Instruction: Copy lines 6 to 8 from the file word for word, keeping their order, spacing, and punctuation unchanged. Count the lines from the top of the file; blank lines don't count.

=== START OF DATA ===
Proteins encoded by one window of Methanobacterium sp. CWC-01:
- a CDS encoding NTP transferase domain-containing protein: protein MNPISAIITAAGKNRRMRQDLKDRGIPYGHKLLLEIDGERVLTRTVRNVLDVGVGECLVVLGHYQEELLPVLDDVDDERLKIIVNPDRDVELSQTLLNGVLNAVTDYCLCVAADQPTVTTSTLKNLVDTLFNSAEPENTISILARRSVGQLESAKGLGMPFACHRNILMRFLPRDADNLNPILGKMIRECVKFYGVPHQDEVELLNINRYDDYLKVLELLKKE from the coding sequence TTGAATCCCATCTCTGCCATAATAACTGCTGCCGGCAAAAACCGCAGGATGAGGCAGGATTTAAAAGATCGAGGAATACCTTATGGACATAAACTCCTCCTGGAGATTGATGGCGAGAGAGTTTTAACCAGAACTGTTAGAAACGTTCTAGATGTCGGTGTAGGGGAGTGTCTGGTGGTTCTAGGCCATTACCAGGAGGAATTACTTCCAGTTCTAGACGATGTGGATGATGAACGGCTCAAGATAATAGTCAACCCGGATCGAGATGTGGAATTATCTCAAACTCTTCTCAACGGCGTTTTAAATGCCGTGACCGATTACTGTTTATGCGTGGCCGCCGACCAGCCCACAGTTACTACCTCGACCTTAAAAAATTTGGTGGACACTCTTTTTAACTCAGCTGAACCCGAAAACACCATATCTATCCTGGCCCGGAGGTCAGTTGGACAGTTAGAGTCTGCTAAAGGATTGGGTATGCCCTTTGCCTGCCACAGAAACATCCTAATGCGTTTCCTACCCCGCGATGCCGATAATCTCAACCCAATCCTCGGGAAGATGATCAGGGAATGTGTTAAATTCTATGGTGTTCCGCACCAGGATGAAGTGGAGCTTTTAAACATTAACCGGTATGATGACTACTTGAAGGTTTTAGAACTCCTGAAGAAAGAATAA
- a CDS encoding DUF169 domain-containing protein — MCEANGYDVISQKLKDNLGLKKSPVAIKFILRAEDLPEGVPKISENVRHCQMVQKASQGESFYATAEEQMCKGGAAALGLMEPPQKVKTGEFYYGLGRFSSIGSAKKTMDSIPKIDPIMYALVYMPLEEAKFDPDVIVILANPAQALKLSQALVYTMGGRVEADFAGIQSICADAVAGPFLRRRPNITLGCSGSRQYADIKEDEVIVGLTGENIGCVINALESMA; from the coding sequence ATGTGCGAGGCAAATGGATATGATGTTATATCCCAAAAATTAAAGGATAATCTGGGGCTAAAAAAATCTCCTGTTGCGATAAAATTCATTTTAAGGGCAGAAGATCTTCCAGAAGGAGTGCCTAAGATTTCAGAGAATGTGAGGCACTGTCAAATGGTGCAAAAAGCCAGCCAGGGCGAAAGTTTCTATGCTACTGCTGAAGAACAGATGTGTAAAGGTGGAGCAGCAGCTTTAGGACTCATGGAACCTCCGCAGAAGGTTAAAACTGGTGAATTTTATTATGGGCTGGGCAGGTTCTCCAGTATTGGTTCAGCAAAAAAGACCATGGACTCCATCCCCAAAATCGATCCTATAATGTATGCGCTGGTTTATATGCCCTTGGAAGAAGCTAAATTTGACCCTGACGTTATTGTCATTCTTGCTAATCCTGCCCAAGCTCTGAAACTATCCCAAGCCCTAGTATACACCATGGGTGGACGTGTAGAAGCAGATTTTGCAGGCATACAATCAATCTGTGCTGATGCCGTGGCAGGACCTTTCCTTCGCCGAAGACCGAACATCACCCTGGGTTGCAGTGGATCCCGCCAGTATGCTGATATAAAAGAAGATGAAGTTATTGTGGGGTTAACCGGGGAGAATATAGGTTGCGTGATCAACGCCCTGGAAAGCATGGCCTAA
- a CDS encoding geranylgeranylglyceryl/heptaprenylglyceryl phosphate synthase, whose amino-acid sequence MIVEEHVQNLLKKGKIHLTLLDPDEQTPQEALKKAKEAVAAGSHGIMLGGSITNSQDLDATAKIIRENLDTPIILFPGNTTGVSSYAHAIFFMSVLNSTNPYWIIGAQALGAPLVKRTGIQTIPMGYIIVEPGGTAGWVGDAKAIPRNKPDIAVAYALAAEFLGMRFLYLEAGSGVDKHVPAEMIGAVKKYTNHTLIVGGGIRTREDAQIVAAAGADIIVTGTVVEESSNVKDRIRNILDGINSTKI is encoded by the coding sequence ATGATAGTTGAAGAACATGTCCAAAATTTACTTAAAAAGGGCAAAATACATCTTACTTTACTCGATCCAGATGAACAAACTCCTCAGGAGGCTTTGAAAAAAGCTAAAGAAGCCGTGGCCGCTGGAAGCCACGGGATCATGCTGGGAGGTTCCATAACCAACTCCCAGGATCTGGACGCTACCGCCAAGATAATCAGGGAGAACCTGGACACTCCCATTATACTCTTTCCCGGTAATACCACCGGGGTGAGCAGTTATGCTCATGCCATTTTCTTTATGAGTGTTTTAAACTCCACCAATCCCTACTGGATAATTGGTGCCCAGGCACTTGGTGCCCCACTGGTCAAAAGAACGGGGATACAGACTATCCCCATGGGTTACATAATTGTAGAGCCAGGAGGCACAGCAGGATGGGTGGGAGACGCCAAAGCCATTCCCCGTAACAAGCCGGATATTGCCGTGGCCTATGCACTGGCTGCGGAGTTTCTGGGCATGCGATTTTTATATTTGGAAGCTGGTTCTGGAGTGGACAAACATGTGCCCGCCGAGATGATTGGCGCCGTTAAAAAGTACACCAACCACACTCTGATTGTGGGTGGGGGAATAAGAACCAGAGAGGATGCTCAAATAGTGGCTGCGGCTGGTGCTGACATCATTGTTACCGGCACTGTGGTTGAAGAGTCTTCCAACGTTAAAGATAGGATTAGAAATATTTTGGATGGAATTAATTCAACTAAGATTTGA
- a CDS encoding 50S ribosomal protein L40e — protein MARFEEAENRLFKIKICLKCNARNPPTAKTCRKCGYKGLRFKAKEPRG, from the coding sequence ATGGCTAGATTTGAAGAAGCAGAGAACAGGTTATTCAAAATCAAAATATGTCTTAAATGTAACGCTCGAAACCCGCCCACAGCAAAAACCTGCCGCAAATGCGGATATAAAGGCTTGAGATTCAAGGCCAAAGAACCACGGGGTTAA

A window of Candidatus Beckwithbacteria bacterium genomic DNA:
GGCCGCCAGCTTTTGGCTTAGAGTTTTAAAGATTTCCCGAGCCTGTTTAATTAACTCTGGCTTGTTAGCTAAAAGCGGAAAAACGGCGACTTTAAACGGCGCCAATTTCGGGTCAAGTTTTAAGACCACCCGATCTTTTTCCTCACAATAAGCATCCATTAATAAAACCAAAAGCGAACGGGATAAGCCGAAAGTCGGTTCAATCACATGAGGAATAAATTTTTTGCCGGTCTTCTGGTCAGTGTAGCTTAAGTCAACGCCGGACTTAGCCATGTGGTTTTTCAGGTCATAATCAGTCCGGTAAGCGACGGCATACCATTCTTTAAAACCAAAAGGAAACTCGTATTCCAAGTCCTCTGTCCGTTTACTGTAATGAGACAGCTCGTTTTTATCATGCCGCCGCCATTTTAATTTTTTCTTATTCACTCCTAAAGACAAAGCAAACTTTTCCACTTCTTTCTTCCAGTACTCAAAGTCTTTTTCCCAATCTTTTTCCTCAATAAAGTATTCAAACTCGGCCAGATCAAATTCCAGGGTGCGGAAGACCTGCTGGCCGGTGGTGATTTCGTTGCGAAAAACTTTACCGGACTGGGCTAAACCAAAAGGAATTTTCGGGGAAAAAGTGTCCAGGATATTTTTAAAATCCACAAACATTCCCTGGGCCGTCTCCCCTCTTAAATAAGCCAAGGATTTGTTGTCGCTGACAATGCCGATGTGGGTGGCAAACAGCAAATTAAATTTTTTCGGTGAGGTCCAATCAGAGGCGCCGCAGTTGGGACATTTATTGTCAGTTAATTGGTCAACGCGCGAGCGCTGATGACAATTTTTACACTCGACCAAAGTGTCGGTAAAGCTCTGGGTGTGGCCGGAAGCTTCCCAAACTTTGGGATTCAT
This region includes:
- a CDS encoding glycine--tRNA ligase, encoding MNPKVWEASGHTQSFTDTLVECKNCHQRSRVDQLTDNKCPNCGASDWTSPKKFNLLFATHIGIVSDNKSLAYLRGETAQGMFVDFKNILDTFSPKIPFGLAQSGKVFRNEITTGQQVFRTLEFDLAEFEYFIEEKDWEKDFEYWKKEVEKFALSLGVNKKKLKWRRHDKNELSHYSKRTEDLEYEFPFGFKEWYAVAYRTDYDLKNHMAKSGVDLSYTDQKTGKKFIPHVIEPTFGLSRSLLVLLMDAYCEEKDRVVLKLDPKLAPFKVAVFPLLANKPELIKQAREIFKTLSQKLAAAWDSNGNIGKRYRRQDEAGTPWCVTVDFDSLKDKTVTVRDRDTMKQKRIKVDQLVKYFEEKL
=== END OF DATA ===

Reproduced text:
A window of Candidatus Beckwithbacteria bacterium genomic DNA:
GGCCGCCAGCTTTTGGCTTAGAGTTTTAAAGATTTCCCGAGCCTGTTTAATTAACTCTGGCTTGTTAGCTAAAAGCGGAAAAACGGCGACTTTAAACGGCGCCAATTTCGGGTCAAGTTTTAAGACCACCCGATCTTTTTCCTCACAATAAGCATCCATTAATAAAACCAAAAGCGAACGGGATAAGCCGAAAGTCGGTTCAATCACATGAGGAATAAATTTTTTGCCGGTCTTCTGGTCAGTGTAGCTTAAGTCAACGCCGGACTTAGCCATGTGGTTTTTCAGGTCATAATCAGTCCGGTAAGCGACGGCATACCATTCTTTAAAACCAAAAGGAAACTCGTATTCCAAGTCCTCTGTCCGTTTACTGTAATGAGACAGCTCGTTTTTATCATGCCGCCGCCATTTTAATTTTTTCTTATTCACTCCTAAAGACAAAGCAAACTTTTCCACTTCTTTCTTCCAGTACTCAAAGTCTTTTTCCCAATCTTTTTCCTCAATAAAGTATTCAAACTCGGCCAGATCAAATTCCAGGGTGCGGAAGACCTGCTGGCCGGTGGTGATTTCGTTGCGAAAAACTTTACCGGACTGGGCTAAACCAAAAGGAATTTTCGGGGAAAAAGTGTCCAGGATATTTTTAAAATCCACAAACATTCCCTGGGCCGTCTCCCCTCTTAAATAAGCCAAGGATTTGTTGTCGCTGACAATGCCGATGTGGGTGGCAAACAGCAAATTAAATTTTTTCGGTGAGGTCCAATCAGAGGCGCCGCAGTTGGGACATTTATTGTCAGTTAATTGGTCAACGCGCGAGCGCTGATGACAATTTTTACACTCGACCAAAGTGTCGGTAAAGCTCTGGGTGTGGCCGGAAGCTTCCCAAACTTTGGGATTCAT
This region includes: